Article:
Today as many people around the country are gathering and sharing food, many more are also talking about the origins and mythology of thanksgiving, a feel-good story of settler benevolence designed to obscure the real history of land theft and genocide. More than any other time, except perhaps during the 1970’s and the height of the American Indian Movement, people are talking about and showing up for Indigenous struggles. Imagine we all did the work today so that future generations look back on this time as the moment when non-native people changed our understanding about our history and started to take Indigenous sovereignty seriously.
This time last year so many of us were in deep support of Standing Rock, a struggle that at its foundation was a movement for Indigenous Sovereignty. Indigenous sovereignty would mean that the U.S. government would honor its treaties and recognize the Lakota nation as a sovereign nation like France or Brazil.… Read more
Sneak peak with context and description by Dixie Pauline:
This Better Practices Guide is a collaborative effort between event producers, community organizers, and Indigenous leaders. It’s still in DRAFT form and only a portion of it is presented here so be sure to keep an eye out for the document in full released this December.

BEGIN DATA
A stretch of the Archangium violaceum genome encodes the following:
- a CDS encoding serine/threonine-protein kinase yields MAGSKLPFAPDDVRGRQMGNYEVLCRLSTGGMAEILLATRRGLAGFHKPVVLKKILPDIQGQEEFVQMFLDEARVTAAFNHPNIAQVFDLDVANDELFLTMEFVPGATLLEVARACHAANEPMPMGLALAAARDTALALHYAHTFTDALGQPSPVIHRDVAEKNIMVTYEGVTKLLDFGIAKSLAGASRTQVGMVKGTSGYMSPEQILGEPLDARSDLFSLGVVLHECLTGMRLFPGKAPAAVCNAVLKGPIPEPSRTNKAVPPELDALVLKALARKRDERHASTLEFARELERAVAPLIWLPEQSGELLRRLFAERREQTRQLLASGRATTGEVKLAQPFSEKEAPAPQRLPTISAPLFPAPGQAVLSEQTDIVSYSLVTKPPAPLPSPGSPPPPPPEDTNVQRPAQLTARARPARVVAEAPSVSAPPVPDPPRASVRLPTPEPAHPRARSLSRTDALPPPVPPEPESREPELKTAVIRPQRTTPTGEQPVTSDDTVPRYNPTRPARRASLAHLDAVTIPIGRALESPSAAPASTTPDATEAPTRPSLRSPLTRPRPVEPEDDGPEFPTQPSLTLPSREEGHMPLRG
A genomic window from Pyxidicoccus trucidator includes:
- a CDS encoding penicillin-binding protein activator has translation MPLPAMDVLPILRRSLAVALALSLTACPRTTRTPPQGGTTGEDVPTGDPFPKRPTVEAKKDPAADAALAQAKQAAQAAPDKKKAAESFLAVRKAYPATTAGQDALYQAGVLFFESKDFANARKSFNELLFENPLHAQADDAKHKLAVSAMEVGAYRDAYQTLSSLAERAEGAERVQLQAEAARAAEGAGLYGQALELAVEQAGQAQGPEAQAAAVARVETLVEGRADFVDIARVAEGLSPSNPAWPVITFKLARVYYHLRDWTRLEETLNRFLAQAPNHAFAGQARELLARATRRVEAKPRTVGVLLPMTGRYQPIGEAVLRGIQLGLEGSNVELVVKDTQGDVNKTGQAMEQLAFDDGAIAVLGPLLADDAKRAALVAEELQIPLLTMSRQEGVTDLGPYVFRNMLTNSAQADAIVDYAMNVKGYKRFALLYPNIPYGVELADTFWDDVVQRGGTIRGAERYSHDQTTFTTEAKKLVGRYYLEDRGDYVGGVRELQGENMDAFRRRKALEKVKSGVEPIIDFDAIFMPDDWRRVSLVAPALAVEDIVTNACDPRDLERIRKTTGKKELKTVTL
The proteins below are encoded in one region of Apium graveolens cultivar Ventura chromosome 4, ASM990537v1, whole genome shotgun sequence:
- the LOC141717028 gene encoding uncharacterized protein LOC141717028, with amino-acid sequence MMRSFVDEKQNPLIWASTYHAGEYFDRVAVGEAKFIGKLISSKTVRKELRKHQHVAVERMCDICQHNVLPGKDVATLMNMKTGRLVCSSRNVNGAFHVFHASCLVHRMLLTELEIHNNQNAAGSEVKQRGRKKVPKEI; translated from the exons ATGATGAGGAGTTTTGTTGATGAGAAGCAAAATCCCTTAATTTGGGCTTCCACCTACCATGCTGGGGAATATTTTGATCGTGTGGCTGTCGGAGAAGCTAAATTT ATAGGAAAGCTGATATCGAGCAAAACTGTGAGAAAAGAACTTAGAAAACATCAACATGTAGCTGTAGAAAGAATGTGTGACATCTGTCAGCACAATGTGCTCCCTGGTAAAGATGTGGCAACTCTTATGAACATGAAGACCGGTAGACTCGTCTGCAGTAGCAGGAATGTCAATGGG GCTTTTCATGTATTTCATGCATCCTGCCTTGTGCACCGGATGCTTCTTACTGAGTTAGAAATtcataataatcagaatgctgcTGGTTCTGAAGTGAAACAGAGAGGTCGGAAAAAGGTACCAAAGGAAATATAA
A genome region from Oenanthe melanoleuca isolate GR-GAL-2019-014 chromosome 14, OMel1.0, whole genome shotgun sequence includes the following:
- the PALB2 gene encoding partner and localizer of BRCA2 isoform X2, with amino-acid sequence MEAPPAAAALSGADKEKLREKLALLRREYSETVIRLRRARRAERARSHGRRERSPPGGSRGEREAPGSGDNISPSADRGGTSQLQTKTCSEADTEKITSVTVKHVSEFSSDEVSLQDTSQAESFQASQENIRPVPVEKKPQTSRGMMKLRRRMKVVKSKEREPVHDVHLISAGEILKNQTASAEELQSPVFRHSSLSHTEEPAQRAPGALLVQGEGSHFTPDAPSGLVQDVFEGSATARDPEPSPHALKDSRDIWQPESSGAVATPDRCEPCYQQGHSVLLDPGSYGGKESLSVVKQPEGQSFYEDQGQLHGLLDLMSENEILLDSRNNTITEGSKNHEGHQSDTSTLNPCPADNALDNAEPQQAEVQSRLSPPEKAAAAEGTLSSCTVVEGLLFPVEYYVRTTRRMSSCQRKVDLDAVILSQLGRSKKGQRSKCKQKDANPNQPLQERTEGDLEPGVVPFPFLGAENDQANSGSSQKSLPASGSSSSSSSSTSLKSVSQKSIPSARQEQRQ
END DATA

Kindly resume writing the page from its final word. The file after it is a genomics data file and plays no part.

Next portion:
Gatherings * Festivals * Conferences * Action Camps * Ancestral Arts * Protests * Ceremony * Water & Land Protection/Defense * Climate & Environmental Justice * Antiracism * Human Rights * Sacred Sites * Permaculture
Whether we acknowledge it or not, we are always in relationship with Indigenous peoples by living in and producing events on their ancestral homelands. Regardless if tribes have recognition status, or if particular sites fall under tribal jurisdiction or band council, the entirety of North America (Turtle Island) is made up of distinct and overlapping Indigenous territories. There are hundreds of tribes working to reaffirm their sovereignty and protect their cultural practices, traditional lands, waters, and natural resources.… Read more